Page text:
The Relationship Between “Libangan” and “Libingan”

One of the hallmark characteristics of Filipinos that I keep mentioning in this blog is the desire to always be on a high and to have some form of libangan or distraction.

Filipinos are not masaya unless there is pagkain, pelikula, internet, pakikisama, social media, salu-salo or any other form of distraction.

Many Filipinos, whom I know and interact with, seem to have an underlying feeling of restlessness that constantly pushes them to look for occasions to get some form of stimulation and libangan.

Where does the need for constant libangan ultimately stem from?

There is an interesting quote from Blaise Pascal: Blaise Pascal said that most of our problems stem from lack of the ability to sit alone and quietly in an empty room. We fear the silence of existence and boredom and we must fill it with some distraction.

Rarely can Filipinos (at least the ones I have regular dealings with….many Filipino fellow-bloggers of mine are actually quite different) sit still in silence and bask in being.

This is, I guess, an attempt to run away from the fact that being, at its fundamental level and stripped of all the noise of doing and activity, is hollow.

Human beings, generally speaking, cannot stand silence and stillness.

The reason is probably the fact that the void of silence and stillness calls to mind that libingan is what awaits us. People who cannot stand katahimikan are probably trying to run away from the reality of libingan.

The Philippines is one of those cultures where this fear of katahimikan and the need to fill every single hour with some libangan (many Filipinos listen to music or use their gadgets even while they are working) is particularly strong.

And the giant karatula that can be seen everywhere in the Philippines encourage Filipinos to buy, consume and have plenty of libangan.

The reality is that running away from libingan with too much libangan often leads to early libingan as many Filipinos ruin their health with too much pagkain or alak.

The fact that in Tagalog only a vowel separates the concept of libangan from that of libingan shows that these two things are actually closely related.

Running away from the reality of libingan gets Filipinos to stuff their lives with sobrang libangan and this often leads to libingan….more food for thought bilang pampatunaw….

26 thoughts on “The Relationship Between “Libangan” and “Libingan”

  1. Agree! There’s value in katahimikan, where “one’s inner voices become audible”… I’m also a fan of solitary reading / listening on Spotify, hehe.

    Liked by 1 person

    1. I basically live in the Philippines…my byenan lives with us and my wife’s brother used to live with us… basically nandito halos kalahating barangay. When you interact with Pinoys 24/7 eventually you gain some “unawa”…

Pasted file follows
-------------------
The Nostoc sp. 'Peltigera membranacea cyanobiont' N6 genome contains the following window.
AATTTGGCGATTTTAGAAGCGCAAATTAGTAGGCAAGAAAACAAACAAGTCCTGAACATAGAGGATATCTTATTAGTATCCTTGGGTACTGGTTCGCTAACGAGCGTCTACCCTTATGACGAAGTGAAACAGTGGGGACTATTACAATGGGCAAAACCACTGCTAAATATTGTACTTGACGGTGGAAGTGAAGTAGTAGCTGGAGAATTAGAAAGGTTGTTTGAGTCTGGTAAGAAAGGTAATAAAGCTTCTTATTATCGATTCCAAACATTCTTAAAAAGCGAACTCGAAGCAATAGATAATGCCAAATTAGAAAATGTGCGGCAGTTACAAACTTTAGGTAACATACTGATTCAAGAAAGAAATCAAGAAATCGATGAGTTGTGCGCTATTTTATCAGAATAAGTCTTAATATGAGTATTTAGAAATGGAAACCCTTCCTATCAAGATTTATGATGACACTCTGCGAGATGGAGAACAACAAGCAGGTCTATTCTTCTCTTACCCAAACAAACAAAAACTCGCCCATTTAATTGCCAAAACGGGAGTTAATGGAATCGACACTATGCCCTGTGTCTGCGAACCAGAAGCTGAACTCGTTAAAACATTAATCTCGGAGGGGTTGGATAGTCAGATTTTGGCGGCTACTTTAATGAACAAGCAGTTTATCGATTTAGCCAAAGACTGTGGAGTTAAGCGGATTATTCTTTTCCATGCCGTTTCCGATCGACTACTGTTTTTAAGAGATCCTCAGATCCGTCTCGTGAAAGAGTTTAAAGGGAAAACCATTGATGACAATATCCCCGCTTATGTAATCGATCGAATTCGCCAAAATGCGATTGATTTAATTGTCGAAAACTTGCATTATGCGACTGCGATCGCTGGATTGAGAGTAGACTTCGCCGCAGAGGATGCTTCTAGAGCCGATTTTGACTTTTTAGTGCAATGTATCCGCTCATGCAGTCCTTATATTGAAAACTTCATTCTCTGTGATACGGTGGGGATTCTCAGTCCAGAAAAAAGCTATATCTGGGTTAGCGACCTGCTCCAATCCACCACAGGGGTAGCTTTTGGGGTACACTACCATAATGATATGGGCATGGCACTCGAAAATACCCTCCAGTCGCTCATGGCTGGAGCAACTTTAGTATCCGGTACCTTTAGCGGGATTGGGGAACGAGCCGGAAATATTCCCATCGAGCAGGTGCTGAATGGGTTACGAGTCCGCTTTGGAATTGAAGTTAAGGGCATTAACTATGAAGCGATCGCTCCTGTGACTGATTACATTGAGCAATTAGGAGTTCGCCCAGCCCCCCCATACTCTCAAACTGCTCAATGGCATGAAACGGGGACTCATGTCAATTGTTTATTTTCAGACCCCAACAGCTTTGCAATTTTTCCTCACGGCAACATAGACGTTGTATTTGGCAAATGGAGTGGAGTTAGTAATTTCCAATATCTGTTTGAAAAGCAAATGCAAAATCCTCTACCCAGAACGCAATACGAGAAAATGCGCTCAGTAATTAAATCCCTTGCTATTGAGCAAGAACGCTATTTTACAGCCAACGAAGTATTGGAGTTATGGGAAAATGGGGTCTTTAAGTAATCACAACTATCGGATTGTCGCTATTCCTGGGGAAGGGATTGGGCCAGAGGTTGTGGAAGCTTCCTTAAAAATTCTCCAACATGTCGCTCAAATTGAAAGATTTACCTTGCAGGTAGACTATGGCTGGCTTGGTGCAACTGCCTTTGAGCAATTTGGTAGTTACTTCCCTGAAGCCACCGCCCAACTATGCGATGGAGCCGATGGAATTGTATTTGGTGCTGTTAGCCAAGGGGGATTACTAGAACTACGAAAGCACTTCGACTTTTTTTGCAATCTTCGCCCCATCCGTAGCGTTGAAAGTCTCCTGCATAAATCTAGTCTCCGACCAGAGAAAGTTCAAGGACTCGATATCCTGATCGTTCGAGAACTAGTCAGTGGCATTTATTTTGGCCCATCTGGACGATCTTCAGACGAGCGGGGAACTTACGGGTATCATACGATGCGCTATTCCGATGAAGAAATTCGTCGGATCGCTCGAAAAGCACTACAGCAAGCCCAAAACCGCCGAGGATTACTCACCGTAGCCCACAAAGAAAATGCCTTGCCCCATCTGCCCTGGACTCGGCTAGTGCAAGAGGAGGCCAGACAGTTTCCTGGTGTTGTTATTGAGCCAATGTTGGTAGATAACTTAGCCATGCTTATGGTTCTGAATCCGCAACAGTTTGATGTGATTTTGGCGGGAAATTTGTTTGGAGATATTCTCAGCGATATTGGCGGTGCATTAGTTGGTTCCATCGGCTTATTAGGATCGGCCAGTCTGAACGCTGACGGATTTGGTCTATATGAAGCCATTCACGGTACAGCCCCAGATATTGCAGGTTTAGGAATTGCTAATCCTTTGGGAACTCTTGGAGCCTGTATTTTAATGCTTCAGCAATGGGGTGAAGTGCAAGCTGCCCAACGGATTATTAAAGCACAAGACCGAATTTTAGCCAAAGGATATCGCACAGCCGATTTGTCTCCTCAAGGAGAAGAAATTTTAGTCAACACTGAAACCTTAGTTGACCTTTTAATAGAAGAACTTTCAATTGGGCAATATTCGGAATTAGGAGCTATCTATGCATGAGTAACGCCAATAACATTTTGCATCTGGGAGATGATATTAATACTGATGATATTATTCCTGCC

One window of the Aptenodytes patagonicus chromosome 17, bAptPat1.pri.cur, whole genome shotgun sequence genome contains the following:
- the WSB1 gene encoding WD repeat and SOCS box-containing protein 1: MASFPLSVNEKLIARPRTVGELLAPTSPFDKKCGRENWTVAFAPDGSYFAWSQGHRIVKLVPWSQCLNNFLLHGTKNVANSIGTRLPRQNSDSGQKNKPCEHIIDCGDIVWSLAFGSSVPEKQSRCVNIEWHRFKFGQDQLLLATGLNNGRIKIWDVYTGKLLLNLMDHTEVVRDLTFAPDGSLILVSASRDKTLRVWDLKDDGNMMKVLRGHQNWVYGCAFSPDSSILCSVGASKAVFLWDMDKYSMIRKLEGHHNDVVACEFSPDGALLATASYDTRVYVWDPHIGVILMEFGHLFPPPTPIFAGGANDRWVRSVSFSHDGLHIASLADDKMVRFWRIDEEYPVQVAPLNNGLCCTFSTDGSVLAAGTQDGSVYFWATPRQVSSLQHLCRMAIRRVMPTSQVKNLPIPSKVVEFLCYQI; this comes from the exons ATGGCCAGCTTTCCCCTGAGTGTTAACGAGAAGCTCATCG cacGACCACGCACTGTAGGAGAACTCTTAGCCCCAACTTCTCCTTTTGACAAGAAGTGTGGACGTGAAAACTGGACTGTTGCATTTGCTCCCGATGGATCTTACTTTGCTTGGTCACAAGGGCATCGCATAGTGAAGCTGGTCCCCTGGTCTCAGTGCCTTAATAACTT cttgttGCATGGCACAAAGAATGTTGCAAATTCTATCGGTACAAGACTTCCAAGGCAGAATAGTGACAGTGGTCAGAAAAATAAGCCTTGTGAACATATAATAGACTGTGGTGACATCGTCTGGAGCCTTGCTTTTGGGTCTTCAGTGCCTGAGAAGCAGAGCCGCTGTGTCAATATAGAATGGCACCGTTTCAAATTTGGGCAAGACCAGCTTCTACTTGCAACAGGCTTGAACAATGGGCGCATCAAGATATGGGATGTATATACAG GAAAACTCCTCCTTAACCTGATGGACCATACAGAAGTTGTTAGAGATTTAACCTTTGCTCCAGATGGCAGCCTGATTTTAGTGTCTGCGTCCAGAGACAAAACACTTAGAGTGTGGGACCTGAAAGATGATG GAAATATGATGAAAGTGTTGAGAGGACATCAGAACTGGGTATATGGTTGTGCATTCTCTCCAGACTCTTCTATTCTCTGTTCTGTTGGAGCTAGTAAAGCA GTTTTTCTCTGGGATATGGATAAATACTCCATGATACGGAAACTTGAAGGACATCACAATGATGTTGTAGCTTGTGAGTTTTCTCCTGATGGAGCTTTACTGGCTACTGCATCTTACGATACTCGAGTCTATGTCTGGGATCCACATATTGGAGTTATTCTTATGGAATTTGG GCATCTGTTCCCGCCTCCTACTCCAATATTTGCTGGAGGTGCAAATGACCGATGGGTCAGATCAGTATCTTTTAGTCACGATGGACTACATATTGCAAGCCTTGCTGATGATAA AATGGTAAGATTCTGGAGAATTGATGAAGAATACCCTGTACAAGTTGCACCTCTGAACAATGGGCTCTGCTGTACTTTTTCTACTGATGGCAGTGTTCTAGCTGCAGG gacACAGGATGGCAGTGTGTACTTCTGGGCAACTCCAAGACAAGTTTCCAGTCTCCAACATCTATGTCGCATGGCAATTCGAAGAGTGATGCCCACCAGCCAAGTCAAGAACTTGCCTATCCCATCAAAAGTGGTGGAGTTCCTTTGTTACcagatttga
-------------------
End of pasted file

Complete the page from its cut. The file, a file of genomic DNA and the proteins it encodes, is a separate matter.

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  2. The title made me laugh! I agree that some Filipinos prefer this loud, constantly distracted, environment. But I find that it is a common thing in Asia. It is quite interesting. Here at the tiny house, the neighbors outside the property used to play really loud music. We had trouble at the start. But we talked to them and they were nice enough to keep it down. Thank heavens!

    Liked by 1 person

    1. Thanks for dropping a comment. Much appreciated. Yes, indeed, Filipinos are respectful people and they won’t make noise at the expense of other people’s right to rest. Same thing here in Italy with our Pinoy neighbors

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      1. They really like their loud music, but when we say something, they tone it down, which is fair enough for us. How is the coronavirus there at your community? I hope you are all safe and healthy.

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      2. That sounds dangerous. Hopefully not prematurely. Ideally people should be respectful of the pandemic despite restrictions. The role of the government in guiding the public is critical at this point.

        Liked by 1 person

  3. I get what you’re saying, and I agree…
    Thou it would be worth noting that “libangan” means recreation, not a distraction. And sometimes libangan means to rest or take a break from the tedious and difficult life some Filipinos have to face. I will admit that there are some Filipinos who are not wise about how to spend their spare time. But to some who are barely making it, a break could reinvigorate their spirits. I’m wondering if maybe the term you are looking for is “bisyo”?
    Anyways, great post! I love it when foreigners take the time to learn our language! Cheers! 🍸

    Liked by 1 person

      1. Entertainment is a form of distraction. Obviously it is necessary and I definitely crave it and need it.
        What my post was about is ang labis at hindi timbang na libangan na karaniwan sa mga Pilipino.
        Madalas binabati ko ang mga Pilipino sa mga istasyon ng metro at hindi nila ako pinapansin (kahit nagsasalita ako sa Tagalog) dahil nakapokus sila sa gadyet nila….
        Pero, syempre naman, kailangan nating lahat ng katamtamang libangan

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  4. My husband must be part Philipino (actually he is Hungarian). He has to have the television on all of the time but he will be on the computer playing a game and scrolling through social media on this phone at the same time. He stops when he works and when he sleeps (sometimes).

    Liked by 1 person

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